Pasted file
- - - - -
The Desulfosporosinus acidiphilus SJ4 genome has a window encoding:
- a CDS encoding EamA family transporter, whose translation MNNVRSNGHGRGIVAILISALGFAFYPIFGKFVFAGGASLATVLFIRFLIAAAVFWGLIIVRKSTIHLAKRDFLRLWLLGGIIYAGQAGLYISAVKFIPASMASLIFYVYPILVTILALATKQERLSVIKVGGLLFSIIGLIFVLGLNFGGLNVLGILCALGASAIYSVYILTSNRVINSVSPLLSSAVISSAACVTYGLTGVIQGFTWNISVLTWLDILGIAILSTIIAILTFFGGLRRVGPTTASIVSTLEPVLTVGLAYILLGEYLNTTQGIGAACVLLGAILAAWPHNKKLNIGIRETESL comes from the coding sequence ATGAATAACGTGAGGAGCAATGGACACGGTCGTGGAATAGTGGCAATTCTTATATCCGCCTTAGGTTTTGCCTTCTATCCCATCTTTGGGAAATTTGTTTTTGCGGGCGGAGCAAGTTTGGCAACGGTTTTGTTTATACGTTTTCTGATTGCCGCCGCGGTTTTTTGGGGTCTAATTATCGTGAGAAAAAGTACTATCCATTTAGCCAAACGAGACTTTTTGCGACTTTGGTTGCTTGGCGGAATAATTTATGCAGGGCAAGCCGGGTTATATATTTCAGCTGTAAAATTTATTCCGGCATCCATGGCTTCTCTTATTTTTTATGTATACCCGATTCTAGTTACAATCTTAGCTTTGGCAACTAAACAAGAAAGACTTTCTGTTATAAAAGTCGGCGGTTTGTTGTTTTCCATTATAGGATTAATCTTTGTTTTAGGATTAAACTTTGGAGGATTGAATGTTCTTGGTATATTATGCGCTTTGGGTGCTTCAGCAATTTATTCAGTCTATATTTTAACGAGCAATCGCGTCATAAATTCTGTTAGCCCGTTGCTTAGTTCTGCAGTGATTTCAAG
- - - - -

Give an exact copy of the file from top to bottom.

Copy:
The Desulfosporosinus acidiphilus SJ4 genome has a window encoding:
- a CDS encoding EamA family transporter, whose translation MNNVRSNGHGRGIVAILISALGFAFYPIFGKFVFAGGASLATVLFIRFLIAAAVFWGLIIVRKSTIHLAKRDFLRLWLLGGIIYAGQAGLYISAVKFIPASMASLIFYVYPILVTILALATKQERLSVIKVGGLLFSIIGLIFVLGLNFGGLNVLGILCALGASAIYSVYILTSNRVINSVSPLLSSAVISSAACVTYGLTGVIQGFTWNISVLTWLDILGIAILSTIIAILTFFGGLRRVGPTTASIVSTLEPVLTVGLAYILLGEYLNTTQGIGAACVLLGAILAAWPHNKKLNIGIRETESL comes from the coding sequence ATGAATAACGTGAGGAGCAATGGACACGGTCGTGGAATAGTGGCAATTCTTATATCCGCCTTAGGTTTTGCCTTCTATCCCATCTTTGGGAAATTTGTTTTTGCGGGCGGAGCAAGTTTGGCAACGGTTTTGTTTATACGTTTTCTGATTGCCGCCGCGGTTTTTTGGGGTCTAATTATCGTGAGAAAAAGTACTATCCATTTAGCCAAACGAGACTTTTTGCGACTTTGGTTGCTTGGCGGAATAATTTATGCAGGGCAAGCCGGGTTATATATTTCAGCTGTAAAATTTATTCCGGCATCCATGGCTTCTCTTATTTTTTATGTATACCCGATTCTAGTTACAATCTTAGCTTTGGCAACTAAACAAGAAAGACTTTCTGTTATAAAAGTCGGCGGTTTGTTGTTTTCCATTATAGGATTAATCTTTGTTTTAGGATTAAACTTTGGAGGATTGAATGTTCTTGGTATATTATGCGCTTTGGGTGCTTCAGCAATTTATTCAGTCTATATTTTAACGAGCAATCGCGTCATAAATTCTGTTAGCCCGTTGCTTAGTTCTGCAGTGATTTCAAG